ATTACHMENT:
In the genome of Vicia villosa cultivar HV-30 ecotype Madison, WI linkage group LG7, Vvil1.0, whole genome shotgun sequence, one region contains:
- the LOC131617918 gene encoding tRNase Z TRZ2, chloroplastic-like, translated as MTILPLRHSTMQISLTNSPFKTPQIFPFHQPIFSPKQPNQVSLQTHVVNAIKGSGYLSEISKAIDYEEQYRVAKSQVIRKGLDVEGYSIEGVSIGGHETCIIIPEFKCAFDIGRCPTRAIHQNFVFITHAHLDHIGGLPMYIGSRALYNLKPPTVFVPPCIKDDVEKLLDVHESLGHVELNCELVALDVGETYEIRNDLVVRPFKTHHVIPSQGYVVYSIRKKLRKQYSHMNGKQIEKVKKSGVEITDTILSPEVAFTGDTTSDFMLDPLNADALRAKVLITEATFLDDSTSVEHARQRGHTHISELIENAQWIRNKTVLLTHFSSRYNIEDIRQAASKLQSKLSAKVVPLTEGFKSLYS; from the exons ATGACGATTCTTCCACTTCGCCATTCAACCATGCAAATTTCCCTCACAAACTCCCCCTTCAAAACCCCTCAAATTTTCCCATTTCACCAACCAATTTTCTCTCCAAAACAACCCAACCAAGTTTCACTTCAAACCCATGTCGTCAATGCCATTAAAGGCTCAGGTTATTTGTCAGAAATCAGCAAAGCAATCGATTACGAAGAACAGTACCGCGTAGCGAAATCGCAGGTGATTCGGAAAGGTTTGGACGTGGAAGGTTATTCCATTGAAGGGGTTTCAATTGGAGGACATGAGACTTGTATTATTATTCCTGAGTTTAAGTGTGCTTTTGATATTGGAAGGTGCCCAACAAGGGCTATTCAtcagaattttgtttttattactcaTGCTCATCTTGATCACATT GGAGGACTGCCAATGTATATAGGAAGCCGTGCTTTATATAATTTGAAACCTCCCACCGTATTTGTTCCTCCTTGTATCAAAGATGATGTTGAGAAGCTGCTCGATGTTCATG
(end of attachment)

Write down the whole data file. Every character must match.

In the genome of Vicia villosa cultivar HV-30 ecotype Madison, WI linkage group LG7, Vvil1.0, whole genome shotgun sequence, one region contains:
- the LOC131617918 gene encoding tRNase Z TRZ2, chloroplastic-like, translated as MTILPLRHSTMQISLTNSPFKTPQIFPFHQPIFSPKQPNQVSLQTHVVNAIKGSGYLSEISKAIDYEEQYRVAKSQVIRKGLDVEGYSIEGVSIGGHETCIIIPEFKCAFDIGRCPTRAIHQNFVFITHAHLDHIGGLPMYIGSRALYNLKPPTVFVPPCIKDDVEKLLDVHESLGHVELNCELVALDVGETYEIRNDLVVRPFKTHHVIPSQGYVVYSIRKKLRKQYSHMNGKQIEKVKKSGVEITDTILSPEVAFTGDTTSDFMLDPLNADALRAKVLITEATFLDDSTSVEHARQRGHTHISELIENAQWIRNKTVLLTHFSSRYNIEDIRQAASKLQSKLSAKVVPLTEGFKSLYS; from the exons ATGACGATTCTTCCACTTCGCCATTCAACCATGCAAATTTCCCTCACAAACTCCCCCTTCAAAACCCCTCAAATTTTCCCATTTCACCAACCAATTTTCTCTCCAAAACAACCCAACCAAGTTTCACTTCAAACCCATGTCGTCAATGCCATTAAAGGCTCAGGTTATTTGTCAGAAATCAGCAAAGCAATCGATTACGAAGAACAGTACCGCGTAGCGAAATCGCAGGTGATTCGGAAAGGTTTGGACGTGGAAGGTTATTCCATTGAAGGGGTTTCAATTGGAGGACATGAGACTTGTATTATTATTCCTGAGTTTAAGTGTGCTTTTGATATTGGAAGGTGCCCAACAAGGGCTATTCAtcagaattttgtttttattactcaTGCTCATCTTGATCACATT GGAGGACTGCCAATGTATATAGGAAGCCGTGCTTTATATAATTTGAAACCTCCCACCGTATTTGTTCCTCCTTGTATCAAAGATGATGTTGAGAAGCTGCTCGATGTTCATG